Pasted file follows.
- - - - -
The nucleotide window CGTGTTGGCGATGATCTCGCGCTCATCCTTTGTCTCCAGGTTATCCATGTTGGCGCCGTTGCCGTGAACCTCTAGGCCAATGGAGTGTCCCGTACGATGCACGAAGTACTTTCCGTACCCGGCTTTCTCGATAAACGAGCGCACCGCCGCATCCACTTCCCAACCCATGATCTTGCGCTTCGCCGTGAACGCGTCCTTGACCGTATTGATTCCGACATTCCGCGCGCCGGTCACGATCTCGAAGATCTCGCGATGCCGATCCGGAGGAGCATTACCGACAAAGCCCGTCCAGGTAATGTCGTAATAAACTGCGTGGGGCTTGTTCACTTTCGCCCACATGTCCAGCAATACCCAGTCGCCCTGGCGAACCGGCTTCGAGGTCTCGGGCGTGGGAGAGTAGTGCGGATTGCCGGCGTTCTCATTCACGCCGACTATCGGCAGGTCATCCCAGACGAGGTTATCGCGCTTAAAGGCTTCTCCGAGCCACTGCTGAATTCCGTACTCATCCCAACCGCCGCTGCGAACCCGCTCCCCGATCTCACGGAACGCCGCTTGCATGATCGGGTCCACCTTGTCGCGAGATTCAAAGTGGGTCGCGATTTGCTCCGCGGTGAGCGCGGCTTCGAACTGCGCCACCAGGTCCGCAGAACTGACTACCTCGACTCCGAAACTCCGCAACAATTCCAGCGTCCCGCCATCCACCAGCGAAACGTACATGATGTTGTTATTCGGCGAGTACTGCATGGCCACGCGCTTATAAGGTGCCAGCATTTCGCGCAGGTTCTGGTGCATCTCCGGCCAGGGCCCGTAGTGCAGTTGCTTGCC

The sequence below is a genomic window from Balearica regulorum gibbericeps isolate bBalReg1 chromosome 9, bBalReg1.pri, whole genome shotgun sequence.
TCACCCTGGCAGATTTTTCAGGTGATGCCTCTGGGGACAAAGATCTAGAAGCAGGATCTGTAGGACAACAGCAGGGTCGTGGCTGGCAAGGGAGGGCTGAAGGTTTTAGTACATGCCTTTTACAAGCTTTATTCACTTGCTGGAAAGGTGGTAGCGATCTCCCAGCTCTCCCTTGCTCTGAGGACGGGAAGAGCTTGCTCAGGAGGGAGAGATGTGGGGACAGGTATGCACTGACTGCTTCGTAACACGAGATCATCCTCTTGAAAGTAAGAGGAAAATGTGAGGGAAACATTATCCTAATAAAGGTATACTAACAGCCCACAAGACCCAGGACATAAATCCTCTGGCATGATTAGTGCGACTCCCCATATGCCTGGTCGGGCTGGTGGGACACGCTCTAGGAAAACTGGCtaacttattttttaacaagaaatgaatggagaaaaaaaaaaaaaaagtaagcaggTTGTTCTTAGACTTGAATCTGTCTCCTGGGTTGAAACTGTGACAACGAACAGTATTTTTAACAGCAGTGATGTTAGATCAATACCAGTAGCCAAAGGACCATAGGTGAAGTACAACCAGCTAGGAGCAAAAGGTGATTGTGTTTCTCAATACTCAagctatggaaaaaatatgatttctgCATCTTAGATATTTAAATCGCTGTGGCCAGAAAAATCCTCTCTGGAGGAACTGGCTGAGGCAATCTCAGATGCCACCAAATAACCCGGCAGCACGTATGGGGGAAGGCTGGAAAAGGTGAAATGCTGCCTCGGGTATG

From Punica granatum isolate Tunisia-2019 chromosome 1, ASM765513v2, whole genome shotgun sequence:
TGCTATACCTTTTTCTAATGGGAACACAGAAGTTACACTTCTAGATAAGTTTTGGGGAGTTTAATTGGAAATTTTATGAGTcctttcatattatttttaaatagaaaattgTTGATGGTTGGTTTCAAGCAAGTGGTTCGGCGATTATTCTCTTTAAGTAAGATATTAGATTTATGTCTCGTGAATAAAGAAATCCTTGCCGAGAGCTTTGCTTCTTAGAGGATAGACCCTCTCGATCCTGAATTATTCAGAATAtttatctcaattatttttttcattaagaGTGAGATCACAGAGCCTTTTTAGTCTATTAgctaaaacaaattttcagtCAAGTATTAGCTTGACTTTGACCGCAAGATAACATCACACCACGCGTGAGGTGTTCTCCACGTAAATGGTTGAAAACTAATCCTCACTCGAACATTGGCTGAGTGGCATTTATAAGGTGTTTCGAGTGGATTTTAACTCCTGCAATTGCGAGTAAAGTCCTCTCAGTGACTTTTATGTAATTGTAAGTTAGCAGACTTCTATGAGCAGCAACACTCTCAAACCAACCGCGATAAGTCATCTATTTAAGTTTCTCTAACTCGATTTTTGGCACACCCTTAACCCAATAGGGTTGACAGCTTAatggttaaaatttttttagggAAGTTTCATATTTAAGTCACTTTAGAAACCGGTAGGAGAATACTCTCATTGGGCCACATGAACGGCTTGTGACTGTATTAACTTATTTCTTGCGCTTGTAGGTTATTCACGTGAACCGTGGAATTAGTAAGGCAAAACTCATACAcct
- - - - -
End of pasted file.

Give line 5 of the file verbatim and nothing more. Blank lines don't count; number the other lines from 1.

TGCTATACCTTTTTCTAATGGGAACACAGAAGTTACACTTCTAGATAAGTTTTGGGGAGTTTAATTGGAAATTTTATGAGTcctttcatattatttttaaatagaaaattgTTGATGGTTGGTTTCAAGCAAGTGGTTCGGCGATTATTCTCTTTAAGTAAGATATTAGATTTATGTCTCGTGAATAAAGAAATCCTTGCCGAGAGCTTTGCTTCTTAGAGGATAGACCCTCTCGATCCTGAATTATTCAGAATAtttatctcaattatttttttcattaagaGTGAGATCACAGAGCCTTTTTAGTCTATTAgctaaaacaaattttcagtCAAGTATTAGCTTGACTTTGACCGCAAGATAACATCACACCACGCGTGAGGTGTTCTCCACGTAAATGGTTGAAAACTAATCCTCACTCGAACATTGGCTGAGTGGCATTTATAAGGTGTTTCGAGTGGATTTTAACTCCTGCAATTGCGAGTAAAGTCCTCTCAGTGACTTTTATGTAATTGTAAGTTAGCAGACTTCTATGAGCAGCAACACTCTCAAACCAACCGCGATAAGTCATCTATTTAAGTTTCTCTAACTCGATTTTTGGCACACCCTTAACCCAATAGGGTTGACAGCTTAatggttaaaatttttttagggAAGTTTCATATTTAAGTCACTTTAGAAACCGGTAGGAGAATACTCTCATTGGGCCACATGAACGGCTTGTGACTGTATTAACTTATTTCTTGCGCTTGTAGGTTATTCACGTGAACCGTGGAATTAGTAAGGCAAAACTCATACAcct